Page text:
Compiled by Paul Matshona and Joshua Y. Machinga-Zimbabwe Environmental Law Association
Artisanal and small-scale mining (ASM) is an indispensable sector in many developing countries. In Zimbabwe, the sector contributes to a broad-based development of the economy, contributing more than 60% of export receipts, more than 13% to GDP direct investment into the country. The ASM sector is a source of livelihood and has seen a major growth from the year 2013 to 2019. In 2019 the Artisanal and Small-Scale miners contributed 17,478 tonnes (compared to 10,181 for primary producers), which is about 60% of the total gold deliverables of 27.66 tonnes recorded by the Fidelity Printers and Refineries (FPR). Given these figures, gold mining in the country may be used as a basis to culminate economic meltdown and promote sustainable economic development. In line with the African Mining Vision (AMV), which emphasises value addition, research, and technological information, the figures substantiate calls for development-oriented mineral policies which include instruments to increase value addition. It becomes imperative for the mining sector to evolve as the world industry evolve taking advantage of technological advancement, that would eliminate the risk of operating at a very high cost.
The artisanal and small-scale mining sector is mostly entrenched in a poverty trap or cycle. This cyclic nature of the operation is attributed to failure to adopt and change as the mining sector changes. The ASM sector players still use rudimentary methods and technologies that are archaic, the same drawbacks bring progress of the sector down. The hammer mill is currently being used by the sector to liberate the gold from the rock, it is apparent that recoveries form this technology is low. A ball mill is an alternative and promotes safer, higher productivity liberation. The equipment may be automated to optimise residence time, promote safety, higher productivity and promote sustainability in the mining sector.
Mining 4.0 – The dawn of intelligent mining
Steadily, the mining industry is getting closer to the visions of Industry 4.0, with digitalization in the mining industry central to increased productivity and at the same time creating good working environment. The Mining 4.0 advances technology use for improved anticipation of failures, supports human skills and increases situational awareness through sensors keeping an uninterrupted operational vigilance, thus improving workplace environments. Considering that mining industry is highly variable (uncertainty about the nature of the resource being mined), Mining 4.0 harnesses the flow of information to reduce variability in decision making and by deploying more centralized, mechanized operations to reduce variability in execution (which at times results from human error) and increases productivity. Mining 4.0 also increases understanding of resource base, which for long has been hindering the realisation of ASM’s full potential.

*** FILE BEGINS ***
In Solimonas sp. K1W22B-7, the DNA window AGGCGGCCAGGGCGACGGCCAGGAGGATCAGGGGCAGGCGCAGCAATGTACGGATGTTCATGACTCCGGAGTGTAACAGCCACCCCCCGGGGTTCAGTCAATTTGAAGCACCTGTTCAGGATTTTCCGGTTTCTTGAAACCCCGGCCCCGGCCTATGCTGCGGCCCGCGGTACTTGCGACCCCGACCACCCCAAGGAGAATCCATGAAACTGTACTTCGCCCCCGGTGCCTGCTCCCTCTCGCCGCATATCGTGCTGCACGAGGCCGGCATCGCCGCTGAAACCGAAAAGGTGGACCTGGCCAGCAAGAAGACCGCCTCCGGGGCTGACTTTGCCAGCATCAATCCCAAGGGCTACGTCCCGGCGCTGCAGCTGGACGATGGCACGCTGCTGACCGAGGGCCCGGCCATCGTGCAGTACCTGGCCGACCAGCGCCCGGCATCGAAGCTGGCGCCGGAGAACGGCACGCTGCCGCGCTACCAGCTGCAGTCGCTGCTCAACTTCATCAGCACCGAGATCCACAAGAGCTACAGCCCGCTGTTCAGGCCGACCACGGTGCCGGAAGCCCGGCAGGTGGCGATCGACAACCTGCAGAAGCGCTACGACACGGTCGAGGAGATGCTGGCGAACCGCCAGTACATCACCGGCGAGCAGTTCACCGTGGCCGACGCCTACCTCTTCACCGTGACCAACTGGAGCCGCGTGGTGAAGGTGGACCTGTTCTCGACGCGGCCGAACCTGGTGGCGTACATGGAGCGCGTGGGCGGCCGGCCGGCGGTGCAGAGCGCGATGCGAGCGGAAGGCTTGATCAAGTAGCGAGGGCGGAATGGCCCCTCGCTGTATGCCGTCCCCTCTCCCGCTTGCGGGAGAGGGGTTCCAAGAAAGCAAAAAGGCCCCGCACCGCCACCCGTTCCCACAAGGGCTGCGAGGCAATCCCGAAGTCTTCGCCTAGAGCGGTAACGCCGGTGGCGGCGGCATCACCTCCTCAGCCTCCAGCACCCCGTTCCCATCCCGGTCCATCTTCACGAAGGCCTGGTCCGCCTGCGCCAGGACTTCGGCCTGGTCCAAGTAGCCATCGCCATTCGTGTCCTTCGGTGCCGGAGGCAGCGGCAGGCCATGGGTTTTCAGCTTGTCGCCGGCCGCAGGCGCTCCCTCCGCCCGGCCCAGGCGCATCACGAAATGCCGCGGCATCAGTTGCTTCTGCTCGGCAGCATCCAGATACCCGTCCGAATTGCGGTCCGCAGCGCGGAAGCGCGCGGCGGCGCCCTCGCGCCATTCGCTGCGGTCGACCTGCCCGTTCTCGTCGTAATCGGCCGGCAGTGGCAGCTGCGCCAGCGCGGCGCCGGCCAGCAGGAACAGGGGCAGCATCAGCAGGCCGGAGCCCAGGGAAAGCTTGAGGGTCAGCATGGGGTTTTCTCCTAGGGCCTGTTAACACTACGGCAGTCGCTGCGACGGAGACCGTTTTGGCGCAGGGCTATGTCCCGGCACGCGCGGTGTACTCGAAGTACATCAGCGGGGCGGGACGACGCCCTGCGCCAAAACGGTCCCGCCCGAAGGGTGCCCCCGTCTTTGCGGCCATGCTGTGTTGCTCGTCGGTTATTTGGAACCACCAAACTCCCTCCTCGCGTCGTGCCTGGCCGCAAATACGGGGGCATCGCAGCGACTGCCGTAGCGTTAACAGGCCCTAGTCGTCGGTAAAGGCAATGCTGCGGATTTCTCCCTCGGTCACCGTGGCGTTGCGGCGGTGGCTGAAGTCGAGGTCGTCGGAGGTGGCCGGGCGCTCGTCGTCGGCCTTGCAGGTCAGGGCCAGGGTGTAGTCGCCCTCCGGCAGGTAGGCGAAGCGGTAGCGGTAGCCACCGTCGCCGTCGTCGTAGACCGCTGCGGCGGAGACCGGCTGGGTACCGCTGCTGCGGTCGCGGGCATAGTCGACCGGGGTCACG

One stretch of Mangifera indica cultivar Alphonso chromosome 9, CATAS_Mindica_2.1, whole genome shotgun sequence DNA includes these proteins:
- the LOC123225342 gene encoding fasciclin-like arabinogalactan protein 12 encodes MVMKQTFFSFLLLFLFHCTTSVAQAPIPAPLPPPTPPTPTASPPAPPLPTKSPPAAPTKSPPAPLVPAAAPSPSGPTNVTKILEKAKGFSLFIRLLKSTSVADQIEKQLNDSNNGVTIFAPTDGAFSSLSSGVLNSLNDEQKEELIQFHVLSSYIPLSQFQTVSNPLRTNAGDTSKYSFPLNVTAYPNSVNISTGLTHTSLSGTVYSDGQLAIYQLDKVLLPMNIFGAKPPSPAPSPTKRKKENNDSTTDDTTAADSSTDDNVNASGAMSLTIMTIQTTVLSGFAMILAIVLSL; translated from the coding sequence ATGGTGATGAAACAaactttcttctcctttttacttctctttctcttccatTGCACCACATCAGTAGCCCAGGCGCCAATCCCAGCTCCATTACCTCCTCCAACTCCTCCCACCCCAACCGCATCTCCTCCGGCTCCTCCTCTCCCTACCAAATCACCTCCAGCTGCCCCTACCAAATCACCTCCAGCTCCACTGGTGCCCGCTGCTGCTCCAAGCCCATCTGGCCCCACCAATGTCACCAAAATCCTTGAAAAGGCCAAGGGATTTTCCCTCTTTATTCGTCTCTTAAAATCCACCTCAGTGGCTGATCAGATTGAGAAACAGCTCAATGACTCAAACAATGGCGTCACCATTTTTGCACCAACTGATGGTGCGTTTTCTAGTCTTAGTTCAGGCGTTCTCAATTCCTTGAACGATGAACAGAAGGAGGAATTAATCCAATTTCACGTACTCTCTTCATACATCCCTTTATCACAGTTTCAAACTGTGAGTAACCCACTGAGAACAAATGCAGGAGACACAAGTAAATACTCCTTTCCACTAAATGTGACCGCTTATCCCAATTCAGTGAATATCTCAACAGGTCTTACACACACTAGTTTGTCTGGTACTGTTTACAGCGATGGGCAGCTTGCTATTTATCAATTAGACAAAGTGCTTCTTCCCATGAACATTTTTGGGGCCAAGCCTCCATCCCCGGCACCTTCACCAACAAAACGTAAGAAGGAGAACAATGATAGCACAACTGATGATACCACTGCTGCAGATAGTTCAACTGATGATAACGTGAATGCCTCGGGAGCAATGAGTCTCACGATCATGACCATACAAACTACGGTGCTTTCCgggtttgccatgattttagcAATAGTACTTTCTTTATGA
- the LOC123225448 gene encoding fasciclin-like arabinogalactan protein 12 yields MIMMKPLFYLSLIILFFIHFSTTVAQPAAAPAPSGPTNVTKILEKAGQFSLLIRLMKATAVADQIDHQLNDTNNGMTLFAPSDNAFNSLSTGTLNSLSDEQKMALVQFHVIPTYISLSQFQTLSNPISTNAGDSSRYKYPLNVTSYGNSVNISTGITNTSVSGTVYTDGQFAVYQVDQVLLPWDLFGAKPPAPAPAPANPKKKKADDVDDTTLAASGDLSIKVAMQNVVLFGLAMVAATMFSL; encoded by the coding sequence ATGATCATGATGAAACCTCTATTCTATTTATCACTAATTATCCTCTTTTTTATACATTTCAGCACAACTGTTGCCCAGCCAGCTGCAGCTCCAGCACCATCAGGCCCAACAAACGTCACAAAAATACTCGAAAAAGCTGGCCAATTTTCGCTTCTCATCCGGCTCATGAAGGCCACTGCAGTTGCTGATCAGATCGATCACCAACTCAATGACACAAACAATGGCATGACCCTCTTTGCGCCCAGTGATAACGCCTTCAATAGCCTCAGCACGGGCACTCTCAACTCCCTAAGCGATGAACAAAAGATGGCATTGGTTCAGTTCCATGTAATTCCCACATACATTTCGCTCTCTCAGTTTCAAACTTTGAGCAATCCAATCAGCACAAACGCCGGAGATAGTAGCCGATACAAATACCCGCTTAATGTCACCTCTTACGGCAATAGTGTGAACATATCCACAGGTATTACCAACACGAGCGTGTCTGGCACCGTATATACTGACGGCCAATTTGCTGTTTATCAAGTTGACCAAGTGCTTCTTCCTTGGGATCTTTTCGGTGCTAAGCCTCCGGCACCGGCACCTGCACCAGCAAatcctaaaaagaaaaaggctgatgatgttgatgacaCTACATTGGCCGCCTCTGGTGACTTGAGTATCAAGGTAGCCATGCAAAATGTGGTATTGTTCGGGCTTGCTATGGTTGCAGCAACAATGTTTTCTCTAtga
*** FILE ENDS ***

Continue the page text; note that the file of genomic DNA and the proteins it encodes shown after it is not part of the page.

Future smart mining envisioned for ASM sector- Digitalisation, technology, and sustainability.
Digitalisation in mining refers to the use of computerised or digital devices or systems and digitised data to reduce costs, improve productivity, and transform mining practices. The ASM sector needs to evolve with the industry to remain afloat and solve the daring challenges that are within the sector. One of the challenges in the ASM sector is unavailability of technical knowledge. Future smart mining presents avenues for expert systems development, which may be used to augment the operations of the artisanal miners by providing specialised skills through chatbots, or decision system that are powered by artificial intelligence. This may even augment the abilities of People with Disability (PWDs) to be effective mine operators. Women may also employ smart technologies where there is a need for muscular power to perm operations in their watch. This help promote an inclusive industry where everyone is empowered. Major constraints in the ASM sector is unavailability of geological information and knowledge, digitalisation may assist during mineral exploration from method selection to effectively picking the deposits of interest. The data driven systems may be used to locate mineral deposits precisely, minimising the inherent uncertainty that is associated with prevailing exploration methods.